Marketers seem to spend their lives trying to reconcile science with creativity.
Our marketing decisions are supposed to be driven by hard, scientific metrics based on ROI, signals and big data. Yet we're also supposed to create creative, engaging content that's driven by genuine human interest. It's a tug-a-war that very few ever manage to resolve.
So, what should be the major influencing factor when it comes to content creation? Can we ever satisfy both the scientific and creative approach to content marketing?
The Data Driven Approach
Using data to dictate the subject matter, writing process, and editorial calendar is an effective and valid approach. This includes looking at content that generates the most traffic, creates the best conversions or gets the most love through social channels. Modern tools also let us look at what the competition is writing and which subjects appear to be the most popular.
As well as dictating the content itself, when, how, and where your content is published and shared can also be driven by data alone. Both big-data and real-time, algorithm driven tools drive the majority of content publication and syndication for the world's leading brands. Nothing is left to chance.
It makes sense really. If you have access to data that tells you exactly what your community wants to be reading, and when they want to read it, it seems illogical to ignore it, right?
The Creative Approach
The problem with reacting to big data, even if it is supplied in real-time, is that you're always going to be at least one step behind. You will always just play it safe.
Also, how are writers supposed to write articles that'll capture the imagination of their readers if it's dictated purely by metrics and results? This approach leaves little room for creativity, passion, or originality. A purely data driven approach to content will eventually suck the soul out of your content, no matter how good the writer is.
I recently asked Rand Fishkin, CEO of the Inbound Marketing Software Company, Moz, for his thoughts on the subject. His reaction?
"It's so inauthentic to write about something that you don't give a crap about," Fishkin said.
Well, who can argue with that?
The problem is that the Internet now operates in a way that exposes inauthenticity like never before. With social media, content aggregators and a whole range of online apps designed to prioritize only the best content on the web, only great content will get you heard.
So, authenticity is the key to visibility. That means we need to "give a crap" about what we're writing about!
So, how can you reconcile the two approaches?
Advantages and Disadvantages
Let's start by looking at some of the advantages and disadvantages of both the scientific and creative approach.
|Creative Advantages||Creative Disadvantages|
|Data Advantages||Data Disadvantages|
Unsurprisingly, each approach has its advantages but some major drawbacks as well.
Perhaps we're asking the wrong questions? Clearly, you can combine the data-driven approach with creativity, the key question is how much? How can you strike a healthy balance between the two? Where's the sweet spot?
During the aforementioned conversion with Fishkin, I got his feedback on how he combines creative ideas with data driven topics.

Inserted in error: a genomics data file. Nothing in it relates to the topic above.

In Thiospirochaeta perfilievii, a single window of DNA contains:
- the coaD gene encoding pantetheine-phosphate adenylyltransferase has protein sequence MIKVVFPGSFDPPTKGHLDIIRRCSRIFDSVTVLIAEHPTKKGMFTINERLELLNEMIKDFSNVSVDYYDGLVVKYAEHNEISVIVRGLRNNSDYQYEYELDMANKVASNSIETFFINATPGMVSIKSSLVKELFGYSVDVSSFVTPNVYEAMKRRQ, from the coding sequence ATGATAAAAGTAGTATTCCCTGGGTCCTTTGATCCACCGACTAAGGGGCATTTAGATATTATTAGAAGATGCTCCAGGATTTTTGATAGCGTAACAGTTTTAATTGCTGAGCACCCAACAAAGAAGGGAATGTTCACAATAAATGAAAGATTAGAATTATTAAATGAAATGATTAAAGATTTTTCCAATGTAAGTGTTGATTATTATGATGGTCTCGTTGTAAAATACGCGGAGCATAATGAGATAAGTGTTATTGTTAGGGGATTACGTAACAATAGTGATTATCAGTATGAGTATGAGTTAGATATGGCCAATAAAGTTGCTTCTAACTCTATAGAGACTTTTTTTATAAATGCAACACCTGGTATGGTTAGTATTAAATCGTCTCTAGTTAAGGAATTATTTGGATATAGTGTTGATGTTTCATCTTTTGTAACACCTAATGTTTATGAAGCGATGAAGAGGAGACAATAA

"I like to create a Venn diagram in my head," he said. "Here's what data says people are interested in; here's what's creative and unique and fascinating and no one has thought about or written about previously."
The sweet spot is where the two circles converge.
Clearly this is the ideal scenario. Fishkin has years of experience creating some of the best content on the web. He's also worked with some of the best minds in the content marketing industry.
So how can we take this approach and distil it into a practical process that all content creators can build into their own content marketing process?
- Creative Brainstorming: Start by creating your ideas! Don't sterilize your content by making data and metrics your starting point. Start by cultivating a creative, imaginative approach. Have a regular brainstorming session with your team to come up with fresh topics and ideas. Don't base your ideas on anything other than what you think would make great content. Create a mind map if it helps.
- Cross Reference: Once you have a list of topics from your brainstorming session, you then need to try and align the topics with those that are supported by analytical insights. This is where you need to develop a skill for recognizing Fishkin's sweet spot. Lead with the topics/titles where you see most crossover! This will be your most engaging, functional, and widely shared content.
- Fill the Gaps: When you look at the data, you will see opportunities for content that weren't covered in your brainstorming session. Though this content might not be the most creative, it still has a part to play. Do this in a rotation format to ensure your writers don't get jaded.
By following this process you will naturally give precedence to the creative content that is most likely to perform. It also makes sure that you don't ignore the second level of practical content that will do the leg work day-in-day-out.
Data can be incredibly effective at communicating to your organization what your audience finds most interesting.
Data can also create a slippery slope that curbs the creativity that fuelled the content your audience engaged with in the first place. Unless you're careful to avoid it, this approach can lead to sterile, lifeless content that will draw you further away from your marketing goals.
A better approach is to combine creativity with metric-driven subjects and content. By embracing both approaches, you will encourage creativity and create the content that most marketers strive for.
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